Violin Concerto in G minor Opus 80 (2) Samuel Coleridge-Taylor Download 'Violin Concerto in G minor Opus 80 (2)' on iTunes
Will your hyacinths like Haydn? Or will they wilt to Walton? Here's the (surprising) science...
Your green-fingered friends might give you funny looks if you get out your violin to serenade your hydrangeas, but research suggests that sound, and in particular soothing textures and rhythms of classical music, can help to boost plant growth.
In 1962, Dr. T. C. Singh, head of the Botany Department at Annamalia University, experimented with the effect of classical musical sounds on the growth rate of plants. He found that balsam plants grew at a rate that accelerated by 20% in height and 72% in biomass when exposed to music.
Canadian engineer Eugene Canby exposed wheat to the Baroque sounds and lilting dance rhythms of J.S. Bach's violin sonata and observed a 66% increase in yield.
In the 1970s a group of university students played groups of plants different genres of music. Plants exposed to Haydn, Beethoven, Brahms, and Schubert grew towards and entwined themselves around the speakers. Another plant group grew away from a speaker that played rock music. In later studies, plants were played Led Zeppelin and Jimi Hendrix - abnormal vertical growth and smaller leaves and plants leaned away from the rock music source. Clearly, it's those violin solos, rather than guitar solos...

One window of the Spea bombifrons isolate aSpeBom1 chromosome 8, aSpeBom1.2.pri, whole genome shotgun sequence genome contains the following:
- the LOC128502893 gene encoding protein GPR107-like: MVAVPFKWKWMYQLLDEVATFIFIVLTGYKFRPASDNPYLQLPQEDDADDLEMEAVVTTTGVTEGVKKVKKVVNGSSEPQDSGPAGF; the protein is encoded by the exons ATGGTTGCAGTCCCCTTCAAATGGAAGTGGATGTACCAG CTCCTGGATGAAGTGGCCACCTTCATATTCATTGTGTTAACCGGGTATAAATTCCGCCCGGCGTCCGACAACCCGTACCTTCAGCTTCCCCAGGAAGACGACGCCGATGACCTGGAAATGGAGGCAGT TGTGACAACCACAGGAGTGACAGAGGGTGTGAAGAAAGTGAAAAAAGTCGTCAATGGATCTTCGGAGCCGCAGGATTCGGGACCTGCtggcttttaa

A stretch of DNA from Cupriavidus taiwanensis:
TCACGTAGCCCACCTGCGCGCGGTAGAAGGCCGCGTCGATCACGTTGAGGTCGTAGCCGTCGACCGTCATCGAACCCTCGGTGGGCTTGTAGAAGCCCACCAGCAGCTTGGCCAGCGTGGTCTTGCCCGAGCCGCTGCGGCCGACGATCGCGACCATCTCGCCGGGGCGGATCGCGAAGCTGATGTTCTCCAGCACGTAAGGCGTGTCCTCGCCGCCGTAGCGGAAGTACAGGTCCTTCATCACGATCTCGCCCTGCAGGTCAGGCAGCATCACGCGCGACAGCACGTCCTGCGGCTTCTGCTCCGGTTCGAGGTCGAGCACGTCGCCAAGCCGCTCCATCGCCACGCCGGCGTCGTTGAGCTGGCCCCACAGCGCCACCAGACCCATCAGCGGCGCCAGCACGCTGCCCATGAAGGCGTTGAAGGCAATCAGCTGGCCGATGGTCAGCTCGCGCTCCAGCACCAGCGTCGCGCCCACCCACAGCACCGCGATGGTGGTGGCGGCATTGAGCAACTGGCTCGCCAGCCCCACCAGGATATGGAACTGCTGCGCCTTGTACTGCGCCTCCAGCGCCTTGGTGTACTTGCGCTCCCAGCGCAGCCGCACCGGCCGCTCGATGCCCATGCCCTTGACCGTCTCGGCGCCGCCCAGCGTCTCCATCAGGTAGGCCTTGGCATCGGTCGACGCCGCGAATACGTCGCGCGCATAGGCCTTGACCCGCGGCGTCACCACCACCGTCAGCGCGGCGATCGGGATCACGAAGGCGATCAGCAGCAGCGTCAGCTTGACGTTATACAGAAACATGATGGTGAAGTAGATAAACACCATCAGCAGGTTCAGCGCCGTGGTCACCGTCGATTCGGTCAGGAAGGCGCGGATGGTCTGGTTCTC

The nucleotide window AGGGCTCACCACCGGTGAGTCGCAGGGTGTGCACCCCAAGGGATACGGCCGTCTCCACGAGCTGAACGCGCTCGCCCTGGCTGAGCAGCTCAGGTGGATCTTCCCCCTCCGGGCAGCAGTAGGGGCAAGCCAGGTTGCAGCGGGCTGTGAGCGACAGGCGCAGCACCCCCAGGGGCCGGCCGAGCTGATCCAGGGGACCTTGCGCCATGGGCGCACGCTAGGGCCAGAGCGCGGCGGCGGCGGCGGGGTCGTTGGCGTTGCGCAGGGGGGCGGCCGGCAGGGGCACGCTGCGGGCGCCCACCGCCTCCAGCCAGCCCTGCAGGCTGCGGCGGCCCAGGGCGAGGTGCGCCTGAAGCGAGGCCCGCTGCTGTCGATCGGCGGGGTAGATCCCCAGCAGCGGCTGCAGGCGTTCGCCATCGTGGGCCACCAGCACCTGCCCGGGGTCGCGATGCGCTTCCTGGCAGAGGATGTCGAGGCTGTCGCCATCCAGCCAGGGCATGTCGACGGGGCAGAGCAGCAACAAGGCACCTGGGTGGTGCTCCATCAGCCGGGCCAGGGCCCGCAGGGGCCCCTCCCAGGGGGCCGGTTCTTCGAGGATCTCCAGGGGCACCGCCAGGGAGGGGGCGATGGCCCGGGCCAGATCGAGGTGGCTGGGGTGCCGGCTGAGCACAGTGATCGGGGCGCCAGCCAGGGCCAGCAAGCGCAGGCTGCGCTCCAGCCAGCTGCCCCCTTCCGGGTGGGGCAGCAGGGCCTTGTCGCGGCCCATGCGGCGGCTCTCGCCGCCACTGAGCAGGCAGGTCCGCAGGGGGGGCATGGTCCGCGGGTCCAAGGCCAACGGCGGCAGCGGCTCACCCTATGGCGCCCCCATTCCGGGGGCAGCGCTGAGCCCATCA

Music and sound is transmitted in the form of sound waves - these cause minute vibrations, most obviously on your ear drums. Plants are composed of protoplasm, a translucent, moving and living matter that makes up all animals and plant cells. One theory is that the vibrations picked up by the plant (from your favourite concerto, perhaps) might speed up the protoplasmic movement in the cells and assist growth, making a stronger and better plant.
So next time you're in Wyevale Garden Centres picking up your favourite perennials, make sure you turn to Classic FM or your favourite opera, to get your plants blooming.